Some images I took this afternoon

How do you mean, a dreich day?

Monday 23/10/06

Our guests leaves for Carloway on the 09.10 bus. She will commence her walk at the Carloway Broch, which leaves her a 29 km / 18 mile walk back. Continue to monitor hurricanes Paul and Xavier, the latter being an early bird in the 2007 Southern Hemisphere season. Today is the 50th anniversary of the Hungarian uprising, which is celebrated in Budapest, but marred by violence. The day begins wet, but brightens up later. Not much doing, apart from a trip to town, to replace my alarmclock which has given up the ghost. No, a new battery didn't help. The wind picks up through the evening - another cold northeasterly. Our guest returned to Stornoway at 4.30, some 6½ hours after leaving Carloway. She makes an early night of it, as she is going on the 7.15 ferry in the morning.

PS: Today's pictures were shown in an entry yesterday (23 October).

Tuesday, 24 October 2006

Sunday 22/10/06

An unremarkable Sunday, which our guest spends walking to the Arnish Lighthouse and back. A trek of some 10 miles. She is thwarted at the last hurdle, the gate by the keepers' cottage, this being in a mire of horsepoo. The weather looks threatening, with one showers passing just south of Arnish and the other straight over Newton. It very gradually dries and clears up, leaving us a fantastic sunset. After a great supper of steak, chips and fried onions, we have a lengthy chat with our guest, a pleasant lady from the European continent. She has been visiting Scotland for some 10 years now and is quite taken with Lewis. The island is not as flat and featureless as she had imagined it to be. Tomorrow, she intends to walk from Carloway to Stornoway, 16 miles.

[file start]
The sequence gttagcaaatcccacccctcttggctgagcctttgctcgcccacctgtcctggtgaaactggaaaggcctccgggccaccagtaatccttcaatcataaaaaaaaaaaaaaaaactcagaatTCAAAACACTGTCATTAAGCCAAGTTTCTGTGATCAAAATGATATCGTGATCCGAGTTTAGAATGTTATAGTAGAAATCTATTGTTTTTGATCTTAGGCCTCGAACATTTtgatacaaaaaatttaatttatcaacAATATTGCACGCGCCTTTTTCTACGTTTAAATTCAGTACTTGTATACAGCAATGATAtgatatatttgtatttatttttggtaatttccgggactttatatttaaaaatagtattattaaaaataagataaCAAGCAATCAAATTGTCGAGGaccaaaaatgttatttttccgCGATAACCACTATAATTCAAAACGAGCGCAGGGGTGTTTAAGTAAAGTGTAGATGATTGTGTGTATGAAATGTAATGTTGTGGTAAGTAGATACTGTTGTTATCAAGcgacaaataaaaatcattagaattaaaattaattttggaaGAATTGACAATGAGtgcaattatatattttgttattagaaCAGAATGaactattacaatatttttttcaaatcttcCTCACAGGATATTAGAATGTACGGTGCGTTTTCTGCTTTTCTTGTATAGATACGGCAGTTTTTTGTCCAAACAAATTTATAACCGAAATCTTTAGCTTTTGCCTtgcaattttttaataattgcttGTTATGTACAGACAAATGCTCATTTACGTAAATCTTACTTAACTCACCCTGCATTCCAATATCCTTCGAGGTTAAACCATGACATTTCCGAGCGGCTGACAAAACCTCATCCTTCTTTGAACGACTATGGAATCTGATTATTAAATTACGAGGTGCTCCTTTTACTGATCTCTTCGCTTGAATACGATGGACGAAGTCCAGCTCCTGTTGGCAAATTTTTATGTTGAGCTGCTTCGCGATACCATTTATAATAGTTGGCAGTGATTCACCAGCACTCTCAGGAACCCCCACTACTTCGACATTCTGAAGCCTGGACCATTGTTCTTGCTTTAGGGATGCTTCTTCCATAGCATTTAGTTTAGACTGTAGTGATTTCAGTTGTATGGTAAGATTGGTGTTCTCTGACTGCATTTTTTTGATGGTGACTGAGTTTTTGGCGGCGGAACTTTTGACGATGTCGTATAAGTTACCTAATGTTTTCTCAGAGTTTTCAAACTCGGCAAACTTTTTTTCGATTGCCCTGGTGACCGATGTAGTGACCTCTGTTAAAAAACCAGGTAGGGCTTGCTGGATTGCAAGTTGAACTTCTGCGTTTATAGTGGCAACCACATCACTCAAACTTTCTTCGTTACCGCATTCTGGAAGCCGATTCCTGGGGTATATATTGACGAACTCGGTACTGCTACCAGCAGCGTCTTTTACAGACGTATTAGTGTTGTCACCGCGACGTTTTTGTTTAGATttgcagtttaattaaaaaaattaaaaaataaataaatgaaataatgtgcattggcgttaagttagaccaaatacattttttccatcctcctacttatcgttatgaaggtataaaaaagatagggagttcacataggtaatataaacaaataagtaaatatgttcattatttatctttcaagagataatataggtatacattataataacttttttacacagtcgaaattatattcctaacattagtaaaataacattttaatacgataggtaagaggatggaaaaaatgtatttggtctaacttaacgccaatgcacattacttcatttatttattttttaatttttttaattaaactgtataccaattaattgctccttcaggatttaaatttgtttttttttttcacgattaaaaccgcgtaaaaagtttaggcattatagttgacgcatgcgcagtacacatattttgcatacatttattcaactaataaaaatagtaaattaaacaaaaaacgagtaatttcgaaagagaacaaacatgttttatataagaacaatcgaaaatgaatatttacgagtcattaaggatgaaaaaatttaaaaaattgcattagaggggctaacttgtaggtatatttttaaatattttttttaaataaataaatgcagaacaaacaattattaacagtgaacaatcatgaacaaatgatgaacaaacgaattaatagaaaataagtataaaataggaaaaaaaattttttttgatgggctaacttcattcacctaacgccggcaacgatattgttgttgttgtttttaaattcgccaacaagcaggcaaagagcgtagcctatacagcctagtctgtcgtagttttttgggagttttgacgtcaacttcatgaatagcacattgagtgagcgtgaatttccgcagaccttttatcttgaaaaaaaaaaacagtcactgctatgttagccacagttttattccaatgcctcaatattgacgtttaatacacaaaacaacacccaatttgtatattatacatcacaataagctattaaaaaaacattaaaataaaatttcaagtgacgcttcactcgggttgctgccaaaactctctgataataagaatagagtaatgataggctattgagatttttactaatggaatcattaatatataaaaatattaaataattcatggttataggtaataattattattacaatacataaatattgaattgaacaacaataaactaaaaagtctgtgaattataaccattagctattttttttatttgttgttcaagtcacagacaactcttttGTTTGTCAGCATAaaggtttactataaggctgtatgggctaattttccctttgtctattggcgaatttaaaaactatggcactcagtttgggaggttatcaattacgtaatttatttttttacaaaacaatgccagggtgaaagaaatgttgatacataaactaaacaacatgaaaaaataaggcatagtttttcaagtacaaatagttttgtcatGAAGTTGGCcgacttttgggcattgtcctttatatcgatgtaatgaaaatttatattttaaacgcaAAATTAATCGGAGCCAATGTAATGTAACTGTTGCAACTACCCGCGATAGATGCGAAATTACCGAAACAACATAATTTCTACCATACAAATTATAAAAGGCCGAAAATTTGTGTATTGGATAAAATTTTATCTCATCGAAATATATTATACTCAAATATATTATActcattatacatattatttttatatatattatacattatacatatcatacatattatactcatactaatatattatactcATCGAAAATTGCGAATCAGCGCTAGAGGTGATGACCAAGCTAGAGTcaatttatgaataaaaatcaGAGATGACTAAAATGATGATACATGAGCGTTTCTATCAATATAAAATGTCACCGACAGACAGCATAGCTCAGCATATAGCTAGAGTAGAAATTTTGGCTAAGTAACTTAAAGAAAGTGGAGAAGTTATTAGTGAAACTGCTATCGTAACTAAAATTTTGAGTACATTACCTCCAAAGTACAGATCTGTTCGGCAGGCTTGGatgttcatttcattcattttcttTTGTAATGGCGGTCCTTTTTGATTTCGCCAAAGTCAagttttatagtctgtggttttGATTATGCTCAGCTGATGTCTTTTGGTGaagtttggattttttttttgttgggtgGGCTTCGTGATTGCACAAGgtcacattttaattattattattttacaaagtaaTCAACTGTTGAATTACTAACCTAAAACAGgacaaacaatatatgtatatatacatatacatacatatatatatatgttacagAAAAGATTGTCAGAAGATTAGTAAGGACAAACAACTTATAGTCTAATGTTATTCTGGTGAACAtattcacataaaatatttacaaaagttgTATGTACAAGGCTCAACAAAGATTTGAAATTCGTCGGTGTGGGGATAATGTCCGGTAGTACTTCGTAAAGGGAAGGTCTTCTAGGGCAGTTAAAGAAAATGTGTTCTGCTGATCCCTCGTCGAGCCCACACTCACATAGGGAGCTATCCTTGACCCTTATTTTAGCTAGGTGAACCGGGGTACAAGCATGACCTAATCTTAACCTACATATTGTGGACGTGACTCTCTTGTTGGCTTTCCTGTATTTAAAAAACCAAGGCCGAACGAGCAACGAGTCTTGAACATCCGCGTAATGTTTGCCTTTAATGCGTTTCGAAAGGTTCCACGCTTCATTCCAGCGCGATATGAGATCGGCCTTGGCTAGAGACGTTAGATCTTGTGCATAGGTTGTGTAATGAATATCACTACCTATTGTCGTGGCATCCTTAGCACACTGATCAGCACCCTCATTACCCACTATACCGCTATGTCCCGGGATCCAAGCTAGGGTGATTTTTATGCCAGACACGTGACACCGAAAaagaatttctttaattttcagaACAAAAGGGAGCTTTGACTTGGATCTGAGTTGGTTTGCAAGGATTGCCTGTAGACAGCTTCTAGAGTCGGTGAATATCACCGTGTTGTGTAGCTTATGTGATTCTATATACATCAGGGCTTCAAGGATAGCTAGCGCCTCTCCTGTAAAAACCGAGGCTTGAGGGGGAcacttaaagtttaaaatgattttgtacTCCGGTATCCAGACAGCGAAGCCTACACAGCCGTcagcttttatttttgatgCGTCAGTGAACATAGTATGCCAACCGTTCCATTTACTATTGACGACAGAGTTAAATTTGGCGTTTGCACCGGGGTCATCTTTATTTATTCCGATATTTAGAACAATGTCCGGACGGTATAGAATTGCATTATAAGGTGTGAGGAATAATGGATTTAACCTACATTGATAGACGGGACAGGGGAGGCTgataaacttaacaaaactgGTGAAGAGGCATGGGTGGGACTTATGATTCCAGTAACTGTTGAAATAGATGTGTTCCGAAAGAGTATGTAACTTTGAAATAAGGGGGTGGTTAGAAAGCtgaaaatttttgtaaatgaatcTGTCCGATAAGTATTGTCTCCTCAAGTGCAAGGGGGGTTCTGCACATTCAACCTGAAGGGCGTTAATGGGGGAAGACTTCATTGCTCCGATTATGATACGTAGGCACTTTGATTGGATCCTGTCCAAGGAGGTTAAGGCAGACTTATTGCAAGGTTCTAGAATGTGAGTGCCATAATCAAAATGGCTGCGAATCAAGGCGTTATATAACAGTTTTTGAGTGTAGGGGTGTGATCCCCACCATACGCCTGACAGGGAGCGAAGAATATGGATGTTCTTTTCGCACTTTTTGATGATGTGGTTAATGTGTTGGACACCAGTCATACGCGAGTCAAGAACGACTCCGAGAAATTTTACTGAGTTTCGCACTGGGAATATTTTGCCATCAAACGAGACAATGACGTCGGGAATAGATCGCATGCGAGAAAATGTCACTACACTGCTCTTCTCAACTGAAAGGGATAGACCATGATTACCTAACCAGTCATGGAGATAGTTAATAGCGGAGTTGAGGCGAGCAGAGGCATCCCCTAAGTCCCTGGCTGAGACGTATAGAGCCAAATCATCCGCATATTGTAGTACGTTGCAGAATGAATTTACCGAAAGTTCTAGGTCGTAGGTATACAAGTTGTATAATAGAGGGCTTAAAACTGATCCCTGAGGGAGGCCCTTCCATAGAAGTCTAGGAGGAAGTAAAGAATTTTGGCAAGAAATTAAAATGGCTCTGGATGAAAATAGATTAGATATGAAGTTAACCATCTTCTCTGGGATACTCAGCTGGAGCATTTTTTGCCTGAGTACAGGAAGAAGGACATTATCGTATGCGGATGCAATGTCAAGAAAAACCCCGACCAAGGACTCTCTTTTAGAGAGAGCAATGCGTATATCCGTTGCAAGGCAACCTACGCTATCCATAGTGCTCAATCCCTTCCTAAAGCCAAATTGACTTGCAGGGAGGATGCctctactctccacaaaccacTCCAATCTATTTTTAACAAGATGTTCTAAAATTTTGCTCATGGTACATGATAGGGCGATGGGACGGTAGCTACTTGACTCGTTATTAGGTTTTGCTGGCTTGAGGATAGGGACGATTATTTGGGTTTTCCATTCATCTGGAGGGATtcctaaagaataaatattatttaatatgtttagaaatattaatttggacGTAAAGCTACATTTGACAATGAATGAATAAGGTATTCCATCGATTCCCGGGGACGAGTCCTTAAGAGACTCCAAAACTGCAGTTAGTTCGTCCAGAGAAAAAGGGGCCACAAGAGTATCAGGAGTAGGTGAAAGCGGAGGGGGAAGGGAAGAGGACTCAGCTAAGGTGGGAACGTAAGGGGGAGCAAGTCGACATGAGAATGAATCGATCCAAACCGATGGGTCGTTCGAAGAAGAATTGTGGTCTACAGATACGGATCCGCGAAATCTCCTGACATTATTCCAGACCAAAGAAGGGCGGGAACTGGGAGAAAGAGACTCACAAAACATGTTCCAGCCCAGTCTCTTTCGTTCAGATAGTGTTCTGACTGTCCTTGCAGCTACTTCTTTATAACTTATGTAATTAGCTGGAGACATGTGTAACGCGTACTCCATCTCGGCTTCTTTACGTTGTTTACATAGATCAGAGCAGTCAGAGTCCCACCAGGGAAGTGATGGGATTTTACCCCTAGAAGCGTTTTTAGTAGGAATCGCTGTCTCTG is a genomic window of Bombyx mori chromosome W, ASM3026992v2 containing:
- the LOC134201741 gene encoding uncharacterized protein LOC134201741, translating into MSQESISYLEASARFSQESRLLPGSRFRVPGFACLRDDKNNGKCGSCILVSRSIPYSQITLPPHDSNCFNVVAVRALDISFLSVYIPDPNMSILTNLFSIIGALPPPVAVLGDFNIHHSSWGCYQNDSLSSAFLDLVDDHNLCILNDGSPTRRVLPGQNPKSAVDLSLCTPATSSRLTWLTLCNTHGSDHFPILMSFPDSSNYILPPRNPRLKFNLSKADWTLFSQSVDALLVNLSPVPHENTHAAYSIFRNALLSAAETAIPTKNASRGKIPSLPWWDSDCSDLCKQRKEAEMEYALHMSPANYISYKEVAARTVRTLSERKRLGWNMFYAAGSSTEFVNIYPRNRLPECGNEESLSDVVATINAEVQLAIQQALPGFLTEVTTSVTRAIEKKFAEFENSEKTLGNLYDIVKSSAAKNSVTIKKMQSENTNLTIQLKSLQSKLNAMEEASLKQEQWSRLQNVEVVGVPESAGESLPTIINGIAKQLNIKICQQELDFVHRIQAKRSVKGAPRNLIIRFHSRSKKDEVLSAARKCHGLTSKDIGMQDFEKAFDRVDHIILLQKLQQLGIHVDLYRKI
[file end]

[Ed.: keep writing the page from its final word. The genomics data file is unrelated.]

New journals

Happen to find this blogger linking to mine (with thanks!), which was started only 14 days ago. She is Raeganfay, from Nowhere, USA, and some interesting thoughts on life.

Astra has started a blog with technical instructions on how to tackle common problems and issues on journals.

Call for support

Two things: First, Sam (Mother, Wife, Mental Health Student Nurse) is having a hard time at it, what with not being paid for more than 2 months and now a marital breakdown. Hop along and leave a note of encouragement and support please.

Book tagged

It was inevitable that I'd become tagged with this book tag thing as well, so here goes:

TAG! You're it!

1. Grab the nearest book.

2. Open the book to page 123.

3. Find the fifth sentence.

4. Post the text of the next 4 sentences on your Blog along with these instructions.